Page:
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Spotlight Report

  James Carroll  

What the cardinals must do


THE GREATEST EPIPHANY in literature occurs when Oedipus sees that he himself is the fugitive murderer of the king. Two days ago the American cardinals were summoned to Rome by Pope John Paul II, and what they must report is an equivalent epiphany: The power structure of the Catholic Church itself - these self-same cardinals, this pope - is guilty of a heinous crime. The only hope of a staggered American Catholic Church is that our leaders, having at last faced the truth, will report in Rome what the broad experience of the American Catholic people has been and what the people now demand.

First, the cardinals must acknowledge that the hierarchy's impulse to protect itself has caused unspeakable harm to innocent people, especially children. The cardinals must be direct in saying to the pope that the church-sanctioned impulse to rally around besieged clerics, whether abusive priests or criticized bishops, has compounded the suffering of victims and enabled the escape of perpetrators.

Second, the cardinals must make it plain to the pope that only their accepting responsibility for inflicting this wound will enable it to heal.

Apparently Cardinal Law saw this last week when he offered his resignation to the Vatican, but it was rejected by a Vatican that was still rallying around besieged power. Instead of ritually offering to resign again, Law must simply inform the pope that his time as archbishop of Boston is over - a consequence of his betrayal of trust. Whether he returns to his residence on Lake Street or not, he has in effect been fired by the people of Boston. He should tell the pope that.

Third, the cardinals must make explicit for the pope the connection between their failure to protect the people and the closed, secretive clerical culture. Whatever causes predatory behavior by a few priests, the cause of the churchwide failure to stop them is clear - the lack of openness, due process, accountability, and full participation of the laity in church life. That the Globe had to force open abuse records by going to court is the shameful mark of this culture. To make the point clear, the cardinals should insist on open procedures now. Their discussions with the pope must not be yet another defensive clerical huddle behind closed doors.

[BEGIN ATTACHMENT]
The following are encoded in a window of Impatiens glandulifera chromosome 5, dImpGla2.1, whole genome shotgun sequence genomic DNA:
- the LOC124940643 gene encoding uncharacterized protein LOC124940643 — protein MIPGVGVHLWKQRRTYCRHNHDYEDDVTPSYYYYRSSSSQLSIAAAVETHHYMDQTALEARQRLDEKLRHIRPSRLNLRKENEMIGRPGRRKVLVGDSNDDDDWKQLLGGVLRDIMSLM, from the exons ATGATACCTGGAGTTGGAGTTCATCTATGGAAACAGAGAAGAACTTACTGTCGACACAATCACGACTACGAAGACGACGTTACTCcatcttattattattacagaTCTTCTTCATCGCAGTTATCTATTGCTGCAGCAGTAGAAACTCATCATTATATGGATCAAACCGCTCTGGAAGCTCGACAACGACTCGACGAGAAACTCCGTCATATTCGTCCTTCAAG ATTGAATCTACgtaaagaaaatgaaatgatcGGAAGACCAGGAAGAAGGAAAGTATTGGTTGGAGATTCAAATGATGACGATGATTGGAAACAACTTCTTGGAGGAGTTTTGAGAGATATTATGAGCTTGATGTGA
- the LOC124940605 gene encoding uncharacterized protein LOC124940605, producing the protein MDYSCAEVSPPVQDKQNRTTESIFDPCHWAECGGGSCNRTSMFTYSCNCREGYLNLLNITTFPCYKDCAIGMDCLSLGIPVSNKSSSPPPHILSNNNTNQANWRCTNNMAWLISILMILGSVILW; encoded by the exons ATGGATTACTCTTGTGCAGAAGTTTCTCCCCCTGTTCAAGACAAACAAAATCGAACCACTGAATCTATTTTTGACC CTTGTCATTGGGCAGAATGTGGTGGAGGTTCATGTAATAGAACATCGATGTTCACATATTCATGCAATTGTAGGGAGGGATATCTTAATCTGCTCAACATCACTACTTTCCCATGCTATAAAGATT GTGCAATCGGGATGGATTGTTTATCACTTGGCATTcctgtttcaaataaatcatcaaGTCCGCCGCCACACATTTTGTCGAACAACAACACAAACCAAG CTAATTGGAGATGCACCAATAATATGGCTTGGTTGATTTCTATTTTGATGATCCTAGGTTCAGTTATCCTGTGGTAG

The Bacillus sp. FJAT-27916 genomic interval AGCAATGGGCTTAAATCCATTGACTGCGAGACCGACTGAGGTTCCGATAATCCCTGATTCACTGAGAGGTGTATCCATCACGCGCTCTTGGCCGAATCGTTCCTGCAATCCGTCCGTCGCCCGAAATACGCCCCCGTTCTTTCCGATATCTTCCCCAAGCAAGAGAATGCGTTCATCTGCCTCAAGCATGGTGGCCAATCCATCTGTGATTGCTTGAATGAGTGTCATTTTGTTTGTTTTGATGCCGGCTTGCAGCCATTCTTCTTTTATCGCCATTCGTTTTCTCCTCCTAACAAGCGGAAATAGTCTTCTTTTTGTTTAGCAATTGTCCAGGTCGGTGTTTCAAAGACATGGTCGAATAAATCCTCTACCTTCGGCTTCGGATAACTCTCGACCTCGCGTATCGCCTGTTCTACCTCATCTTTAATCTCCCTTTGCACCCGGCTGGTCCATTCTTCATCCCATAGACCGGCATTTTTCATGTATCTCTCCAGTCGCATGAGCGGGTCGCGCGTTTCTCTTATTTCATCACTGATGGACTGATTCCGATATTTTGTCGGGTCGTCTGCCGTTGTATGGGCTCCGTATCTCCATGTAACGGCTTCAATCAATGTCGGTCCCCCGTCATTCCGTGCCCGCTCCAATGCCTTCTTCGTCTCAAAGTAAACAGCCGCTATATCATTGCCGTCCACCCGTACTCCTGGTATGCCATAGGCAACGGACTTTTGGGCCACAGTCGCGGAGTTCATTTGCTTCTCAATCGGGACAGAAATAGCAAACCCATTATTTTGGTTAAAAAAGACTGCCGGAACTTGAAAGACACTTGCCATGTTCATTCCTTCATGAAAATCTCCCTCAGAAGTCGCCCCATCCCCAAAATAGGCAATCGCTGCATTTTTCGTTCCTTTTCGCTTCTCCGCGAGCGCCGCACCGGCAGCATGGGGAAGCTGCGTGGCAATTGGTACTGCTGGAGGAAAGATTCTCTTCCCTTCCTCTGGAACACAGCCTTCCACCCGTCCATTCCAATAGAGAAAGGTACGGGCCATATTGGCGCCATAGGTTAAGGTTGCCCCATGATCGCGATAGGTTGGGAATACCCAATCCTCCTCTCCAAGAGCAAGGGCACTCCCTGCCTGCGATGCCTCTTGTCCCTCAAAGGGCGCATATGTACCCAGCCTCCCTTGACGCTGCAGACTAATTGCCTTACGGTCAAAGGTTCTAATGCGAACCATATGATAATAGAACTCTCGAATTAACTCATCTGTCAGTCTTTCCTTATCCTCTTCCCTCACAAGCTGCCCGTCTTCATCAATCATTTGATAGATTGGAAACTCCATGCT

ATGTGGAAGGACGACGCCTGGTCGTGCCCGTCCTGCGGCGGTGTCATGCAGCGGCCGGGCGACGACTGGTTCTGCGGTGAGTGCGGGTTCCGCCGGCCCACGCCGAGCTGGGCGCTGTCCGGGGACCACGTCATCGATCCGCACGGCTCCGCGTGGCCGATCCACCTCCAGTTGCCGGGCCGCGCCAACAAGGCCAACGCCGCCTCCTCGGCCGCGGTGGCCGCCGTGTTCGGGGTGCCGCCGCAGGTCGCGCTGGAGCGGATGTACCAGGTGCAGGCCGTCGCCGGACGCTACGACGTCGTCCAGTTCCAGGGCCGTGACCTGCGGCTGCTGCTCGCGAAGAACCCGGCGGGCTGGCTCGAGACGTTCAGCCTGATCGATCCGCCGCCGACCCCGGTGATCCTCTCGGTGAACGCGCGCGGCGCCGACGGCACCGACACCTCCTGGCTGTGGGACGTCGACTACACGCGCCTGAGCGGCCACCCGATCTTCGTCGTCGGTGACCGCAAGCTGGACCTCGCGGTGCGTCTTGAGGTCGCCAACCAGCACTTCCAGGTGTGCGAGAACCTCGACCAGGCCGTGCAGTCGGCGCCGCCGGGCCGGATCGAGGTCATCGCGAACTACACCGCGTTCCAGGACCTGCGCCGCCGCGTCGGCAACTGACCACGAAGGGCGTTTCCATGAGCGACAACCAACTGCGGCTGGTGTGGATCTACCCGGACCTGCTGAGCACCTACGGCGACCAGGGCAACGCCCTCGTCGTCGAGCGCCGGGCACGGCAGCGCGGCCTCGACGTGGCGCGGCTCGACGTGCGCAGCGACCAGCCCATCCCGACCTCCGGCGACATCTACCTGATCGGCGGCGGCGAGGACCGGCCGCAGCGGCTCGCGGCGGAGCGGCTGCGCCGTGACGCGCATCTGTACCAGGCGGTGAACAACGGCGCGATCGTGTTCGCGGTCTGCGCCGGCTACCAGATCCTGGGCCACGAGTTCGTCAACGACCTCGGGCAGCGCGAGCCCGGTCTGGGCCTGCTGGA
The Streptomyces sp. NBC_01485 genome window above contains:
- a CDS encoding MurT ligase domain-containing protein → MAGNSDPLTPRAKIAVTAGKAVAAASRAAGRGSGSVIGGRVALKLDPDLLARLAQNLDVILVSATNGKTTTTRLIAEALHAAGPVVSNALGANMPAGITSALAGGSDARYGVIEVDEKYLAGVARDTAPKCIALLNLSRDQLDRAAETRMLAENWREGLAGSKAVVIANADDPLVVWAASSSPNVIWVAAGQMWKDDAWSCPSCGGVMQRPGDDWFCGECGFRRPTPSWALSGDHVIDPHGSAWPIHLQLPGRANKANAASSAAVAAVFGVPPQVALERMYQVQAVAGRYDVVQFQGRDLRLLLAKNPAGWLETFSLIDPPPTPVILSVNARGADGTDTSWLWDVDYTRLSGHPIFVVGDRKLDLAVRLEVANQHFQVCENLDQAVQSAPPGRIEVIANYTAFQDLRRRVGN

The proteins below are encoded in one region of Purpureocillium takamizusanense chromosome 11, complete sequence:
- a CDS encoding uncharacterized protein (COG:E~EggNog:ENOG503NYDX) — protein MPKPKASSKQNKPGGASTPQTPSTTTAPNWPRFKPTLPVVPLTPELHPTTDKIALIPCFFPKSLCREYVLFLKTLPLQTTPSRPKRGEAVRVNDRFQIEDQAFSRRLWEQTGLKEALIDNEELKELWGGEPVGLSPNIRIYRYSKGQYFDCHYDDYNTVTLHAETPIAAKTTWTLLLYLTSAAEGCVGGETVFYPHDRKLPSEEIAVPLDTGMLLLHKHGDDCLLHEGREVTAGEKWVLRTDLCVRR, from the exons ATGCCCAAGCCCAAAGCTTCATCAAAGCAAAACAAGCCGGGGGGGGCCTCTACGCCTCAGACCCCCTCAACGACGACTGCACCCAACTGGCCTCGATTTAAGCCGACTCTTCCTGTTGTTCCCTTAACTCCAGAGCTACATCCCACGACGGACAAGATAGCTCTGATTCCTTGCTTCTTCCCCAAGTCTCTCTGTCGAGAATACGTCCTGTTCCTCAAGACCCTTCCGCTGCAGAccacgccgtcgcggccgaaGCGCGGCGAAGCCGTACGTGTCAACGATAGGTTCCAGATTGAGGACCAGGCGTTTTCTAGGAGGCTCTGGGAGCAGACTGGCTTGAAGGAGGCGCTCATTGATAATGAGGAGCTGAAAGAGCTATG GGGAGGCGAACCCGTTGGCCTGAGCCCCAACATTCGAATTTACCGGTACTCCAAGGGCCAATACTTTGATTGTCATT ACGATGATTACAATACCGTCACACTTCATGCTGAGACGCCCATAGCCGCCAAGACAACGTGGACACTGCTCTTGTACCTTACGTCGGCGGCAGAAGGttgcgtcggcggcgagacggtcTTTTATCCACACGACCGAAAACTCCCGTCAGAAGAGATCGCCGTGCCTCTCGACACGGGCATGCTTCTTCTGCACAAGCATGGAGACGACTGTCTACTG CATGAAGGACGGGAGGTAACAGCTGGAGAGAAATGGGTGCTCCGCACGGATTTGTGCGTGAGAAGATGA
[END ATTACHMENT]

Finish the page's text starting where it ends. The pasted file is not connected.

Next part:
Fourth, the cardinals should have a sense of history, understanding this as the end of a drama that began 132 years ago, the last time Roman Catholicism was in a state of such crisis. The threat then came from outside, as Italian nationalist revolutionaries attacked what were then the Papal States. The bishops responded by rallying around the besieged pope, and it was then, at the First Vatican Council in 1870, that they defined papal infallibility as doctrine, replacing the pope's temporal power over states with absolute spiritual power.

The impulse to rally blindly around besieged church authority at all levels begins here, and so does the so-called ''creeping infallibility'' that turns all authority figures in the church into petty tyrants. This absolutism, too, is a source of today's crisis.

Fifth, the American cardinals must bring to Rome a firm sense of their own Americanism. That the United States has been a center of priestly abuse is a humiliation - but an opportunity, too. The American impulse - democratic, egalitarian, preferring freedom to constraint - is the opposite of church absolutism, which is why, not long after the First Vatican Council, Rome condemned a democratic theology as the heresy of, yes, ''Americanism.''

But the true heresy is ''papalism.'' The cardinals must draw the connection between their failure and the lack of democratic structures in the church down to the parish level. The church must stop treating democracy as the enemy and such of its tenets as freedom of the press and the primacy of individual conscience as anathema.

Can any of this happen? Some have said it would require the death of the present absolutist pope for any of these changes to be contemplated. Perhaps not. John Paul II has shown that when faced with a harsh truth of history - he returned to his Polish hometown after World War II to find all its Jews gone, simply gone - he can be an agent of change. He has done more to heal the breach between Catholics and Jews than any previous pope. Now the needed healing must occur within the church.

When John Paul II looks into the eyes of the American cardinals next week and sees that the integrity of their authority is gone, simply gone - what will he do? The old man has one last opportunity for greatness - an opportunity presented by the awful truth of what the church has become.

This awful truth, like the awful truth Oedipus saw, can yet accomplish a catharsis. Or, to cite Jesus, this awful truth - even this - can make us free.

James Carroll's column appears regularly in the Globe.

This story ran on page A19 of the Boston Globe on 4/17/2002.
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